Given the necessity of functional vestibular end organs for sensing head/body motion during locomotion, a rapid ontogenetic onset of both semicircular canal and otolith function would be expected to assist in confronting the consequences of body motion in space. In larval teleosts (Beck et al., 2004a; Beck and Baker, 2005) as well as in Xenopus (Horn et al., 1986), compensatory otolith-driven eye movements activated by gravitoinertial stimuli (gVOR) appear immediately after hatching. In contrast, at least in larval teleosts, semicircular canal evoked eye movements are considerably delayed (Beck et al., 2004a). The absence of an angular vestibuloocular reflex (aVOR) is surprising, because swimming in these animals is accompanied by undulatory body movements in the horizontal plane that generate angular head accelerations that make compensatory eye movements indispensable for retinal image stabilization.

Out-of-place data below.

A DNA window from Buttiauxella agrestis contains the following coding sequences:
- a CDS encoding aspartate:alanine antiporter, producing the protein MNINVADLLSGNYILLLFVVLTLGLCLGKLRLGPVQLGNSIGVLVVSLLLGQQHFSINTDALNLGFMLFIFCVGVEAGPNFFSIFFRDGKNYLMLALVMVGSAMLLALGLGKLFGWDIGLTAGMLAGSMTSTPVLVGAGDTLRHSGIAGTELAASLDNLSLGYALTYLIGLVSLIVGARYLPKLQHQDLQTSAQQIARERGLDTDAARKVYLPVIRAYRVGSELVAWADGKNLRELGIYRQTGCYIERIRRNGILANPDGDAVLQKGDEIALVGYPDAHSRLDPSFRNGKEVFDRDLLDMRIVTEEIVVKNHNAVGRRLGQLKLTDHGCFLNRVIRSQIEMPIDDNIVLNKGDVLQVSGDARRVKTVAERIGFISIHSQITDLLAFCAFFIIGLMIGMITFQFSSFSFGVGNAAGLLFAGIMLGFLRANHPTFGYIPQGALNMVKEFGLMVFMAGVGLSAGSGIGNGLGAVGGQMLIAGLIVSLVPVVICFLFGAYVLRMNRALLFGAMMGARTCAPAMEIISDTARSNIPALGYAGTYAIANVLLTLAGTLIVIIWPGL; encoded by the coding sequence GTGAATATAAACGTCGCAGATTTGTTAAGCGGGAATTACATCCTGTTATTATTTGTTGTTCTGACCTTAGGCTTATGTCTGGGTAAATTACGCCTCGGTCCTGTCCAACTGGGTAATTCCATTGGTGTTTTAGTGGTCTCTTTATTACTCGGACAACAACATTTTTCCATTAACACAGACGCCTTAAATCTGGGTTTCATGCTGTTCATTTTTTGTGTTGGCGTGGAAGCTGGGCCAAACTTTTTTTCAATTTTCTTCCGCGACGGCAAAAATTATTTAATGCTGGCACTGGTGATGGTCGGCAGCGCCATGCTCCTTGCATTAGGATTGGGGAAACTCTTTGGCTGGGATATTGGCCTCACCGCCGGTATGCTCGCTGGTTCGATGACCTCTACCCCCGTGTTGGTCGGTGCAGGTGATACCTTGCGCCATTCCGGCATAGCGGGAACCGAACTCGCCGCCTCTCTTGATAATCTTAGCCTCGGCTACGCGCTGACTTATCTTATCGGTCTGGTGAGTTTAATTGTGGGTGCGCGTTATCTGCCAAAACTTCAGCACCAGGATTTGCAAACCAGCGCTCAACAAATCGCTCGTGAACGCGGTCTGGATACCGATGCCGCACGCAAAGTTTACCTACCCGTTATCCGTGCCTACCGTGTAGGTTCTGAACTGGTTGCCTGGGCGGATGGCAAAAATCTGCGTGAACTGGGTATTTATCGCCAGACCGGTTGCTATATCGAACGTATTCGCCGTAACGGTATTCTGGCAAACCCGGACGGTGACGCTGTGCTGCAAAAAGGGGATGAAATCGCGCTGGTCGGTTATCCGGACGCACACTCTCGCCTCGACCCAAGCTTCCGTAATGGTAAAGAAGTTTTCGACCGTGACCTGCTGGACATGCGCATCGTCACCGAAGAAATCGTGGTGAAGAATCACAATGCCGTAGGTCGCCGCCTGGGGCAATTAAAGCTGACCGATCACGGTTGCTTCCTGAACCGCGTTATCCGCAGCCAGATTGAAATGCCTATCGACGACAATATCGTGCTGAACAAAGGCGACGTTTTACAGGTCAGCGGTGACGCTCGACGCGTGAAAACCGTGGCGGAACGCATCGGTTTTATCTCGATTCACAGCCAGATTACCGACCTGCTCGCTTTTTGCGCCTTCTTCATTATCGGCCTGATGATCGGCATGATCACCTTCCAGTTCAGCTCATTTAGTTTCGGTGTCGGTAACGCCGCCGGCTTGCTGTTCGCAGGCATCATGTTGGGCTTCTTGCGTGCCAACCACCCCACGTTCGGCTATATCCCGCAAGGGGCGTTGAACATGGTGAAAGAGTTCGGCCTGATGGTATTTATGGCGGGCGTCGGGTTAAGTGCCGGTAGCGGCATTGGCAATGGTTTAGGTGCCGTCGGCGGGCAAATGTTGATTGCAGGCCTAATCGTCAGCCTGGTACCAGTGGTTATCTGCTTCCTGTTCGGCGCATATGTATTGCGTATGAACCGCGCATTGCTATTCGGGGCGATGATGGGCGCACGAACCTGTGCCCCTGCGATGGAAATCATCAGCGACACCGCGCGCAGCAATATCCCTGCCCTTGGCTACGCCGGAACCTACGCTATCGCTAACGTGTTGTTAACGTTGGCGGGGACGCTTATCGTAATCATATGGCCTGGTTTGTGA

A shift in the onset of aVOR might be related to delayed development and/or maturation of the active elements of the vestibuloocular system: hair cells, central neuronal pathways, or extraocular musculature. Alternatively, passive components of the vestibuloocular system might delay aVOR onset, namely the size of the semicircular canals themselves. Canal size determines, to a considerable extent, the sensitivity of this sensory organ to detect angular head acceleration (Muller, 1999; Rabbitt et al., 2004; Hullar, 2006). However, models linking semicircular canal geometry to locomotor performance have failed to yield a general rule (Mayne, 1950; Jones and Spells, 1963; Oman et al., 1987; Muller, 1999; Rabbitt et al., 2004) (for review, see Hullar, 2006). Nonetheless, experimental data (Yang and Hullar, 2007; Lasker et al., 2008) and theoretical considerations indicate that canal sensitivity increases with both a larger canal lumen and circuit radius (Muller, 1999; Rabbitt et al., 2004; Hullar, 2006). A corollary to this work suggests that a minimum dimension for semicircular canals must be achieved in order for angular head accelerations to elicit motor commands necessary for gaze stabilization.